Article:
You’ll never be able to make a perfect company but you certainly can tackle some high-priority items or low-hanging fruit that can improve the value of your business. Remember that items ii) and iii) above directly impact the multiple of your business while item i) is what the multiplier is being applied against. All three elements are important to manage.

An Example

Consider this example:

Assume your business has an EBITDA of $3,000,000 and can likely sell for a multiple of 3x based on recent market transactions. That means your business is approximately valued at $9,000,000. Let’s now say you undergo a value creation program on your business over the course of a few years. Let’s be conservative and estimate you only improved the cash flows by 10% and also improved the potential multiple by 10% (due to de-risking the business and making small changes to facilitate growth). In this scenario, your business can now generate $3,300,000 in cash flow with a multiple of 3.3x. Nothing earth shattering was done to improve the business other than small, incremental improvements. What is the value of the business now? It’s $3,300,000 x 3.3x = $10,890,000 or 21% higher than before! You can see that in this instance the 10% improvement created a 21% uplift in the business value. Larger and more successful value acceleration programs can have an even larger effect. For example, if we could double cash flow and double the multiple, the enterprise value of the business would be $36,000,000 or a 400% increase in business value. Of course, value acceleration requires commitment, persistence, and a disciplined approach towards addressing the value drivers of the business but this scenario above serves to illustrate the potentially dramatic impacts of undertaking such a strategy.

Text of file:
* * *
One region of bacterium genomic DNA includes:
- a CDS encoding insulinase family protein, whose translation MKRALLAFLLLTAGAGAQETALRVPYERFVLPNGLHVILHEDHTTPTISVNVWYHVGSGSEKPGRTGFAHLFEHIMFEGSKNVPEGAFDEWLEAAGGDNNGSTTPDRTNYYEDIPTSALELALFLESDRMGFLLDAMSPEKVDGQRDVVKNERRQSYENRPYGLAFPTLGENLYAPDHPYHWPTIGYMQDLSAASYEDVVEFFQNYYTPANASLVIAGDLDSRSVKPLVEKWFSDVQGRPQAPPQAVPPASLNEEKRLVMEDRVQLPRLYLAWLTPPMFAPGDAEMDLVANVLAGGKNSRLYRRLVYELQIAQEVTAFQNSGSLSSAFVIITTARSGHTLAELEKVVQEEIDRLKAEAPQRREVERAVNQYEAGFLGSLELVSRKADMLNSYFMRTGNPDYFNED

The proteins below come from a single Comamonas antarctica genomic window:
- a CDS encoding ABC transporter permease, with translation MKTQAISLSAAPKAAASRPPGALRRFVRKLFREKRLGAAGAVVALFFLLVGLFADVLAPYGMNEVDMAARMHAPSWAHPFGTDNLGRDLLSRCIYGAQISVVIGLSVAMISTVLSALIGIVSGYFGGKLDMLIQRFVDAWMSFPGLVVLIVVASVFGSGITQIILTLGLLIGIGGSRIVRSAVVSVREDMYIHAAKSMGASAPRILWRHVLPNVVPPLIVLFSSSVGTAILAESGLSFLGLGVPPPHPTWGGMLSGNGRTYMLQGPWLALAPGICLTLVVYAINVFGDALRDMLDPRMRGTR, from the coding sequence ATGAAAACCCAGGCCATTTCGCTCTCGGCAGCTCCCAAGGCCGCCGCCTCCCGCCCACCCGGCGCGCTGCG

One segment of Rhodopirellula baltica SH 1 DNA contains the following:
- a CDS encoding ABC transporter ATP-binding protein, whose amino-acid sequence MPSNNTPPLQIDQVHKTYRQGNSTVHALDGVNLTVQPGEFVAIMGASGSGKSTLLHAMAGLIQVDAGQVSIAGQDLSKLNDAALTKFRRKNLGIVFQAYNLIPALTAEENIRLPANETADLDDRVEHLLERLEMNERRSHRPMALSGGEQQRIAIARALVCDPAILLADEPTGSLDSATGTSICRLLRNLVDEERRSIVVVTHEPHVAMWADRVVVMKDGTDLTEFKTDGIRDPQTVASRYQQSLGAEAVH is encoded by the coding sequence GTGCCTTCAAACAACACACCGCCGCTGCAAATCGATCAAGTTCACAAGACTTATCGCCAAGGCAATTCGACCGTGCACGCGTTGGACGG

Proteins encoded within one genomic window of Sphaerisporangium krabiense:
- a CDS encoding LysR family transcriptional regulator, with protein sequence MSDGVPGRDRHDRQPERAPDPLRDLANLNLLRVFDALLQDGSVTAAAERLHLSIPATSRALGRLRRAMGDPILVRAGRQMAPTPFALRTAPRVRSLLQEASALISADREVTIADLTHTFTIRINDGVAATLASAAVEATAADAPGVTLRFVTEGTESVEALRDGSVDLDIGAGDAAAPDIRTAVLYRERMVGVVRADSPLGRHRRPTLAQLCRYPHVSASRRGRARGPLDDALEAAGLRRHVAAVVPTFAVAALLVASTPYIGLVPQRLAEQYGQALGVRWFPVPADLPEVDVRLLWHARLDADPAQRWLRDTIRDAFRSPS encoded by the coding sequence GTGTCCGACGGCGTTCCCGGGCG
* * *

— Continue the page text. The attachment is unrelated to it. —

The income gap of the business can also be addressed through a value acceleration system. One of the things a valuator will assess when performing a business appraisal will be how the organization’s normalized income compares to industry peers. This is important because a prospective buyer wishes to understand the enterprise’s relative ability to generate economic profits when placing a bid on a business. An income gap between your business and its peers will impact the valuation! Understanding where you are compared to similar businesses through a benchmarking analysis is a key step in any value acceleration program. Once you understand how your business benchmarks against similar companies, an action plan can be drawn up to make improvements to close the income gap and thus improve the valuation.

Through addressing both the value and income gaps that may exist, owners can correspondingly decrease or eliminate any wealth gap that may have existed—or potentially retire with a far bigger nest egg than they ever thought possible. The important thing to remember is that if you don’t know these gaps exist in the first place, you can never address them. Thus, I’ll conclude by giving you a short but important to do list:

  1. Talk to a financial/wealth advisor and figure out how much money you need to retire comfortably. If you don’t have a financial/wealth advisor right now, find one right away!
  2. Once you know what your retirement nest egg should be, obtain a valuation of your business. Find one who has experience with exit planning and can address both the value drivers of your business and industry benchmarking.
  3. Once i) and ii) have been addressed, you will know both your wealth, income, and value gaps that may exit. Work with a qualified value advisor to develop a comprehensive growth and exit plan for your business.

Below is a summary of the various gaps, how to identify them, and finally how to minimize these gaps.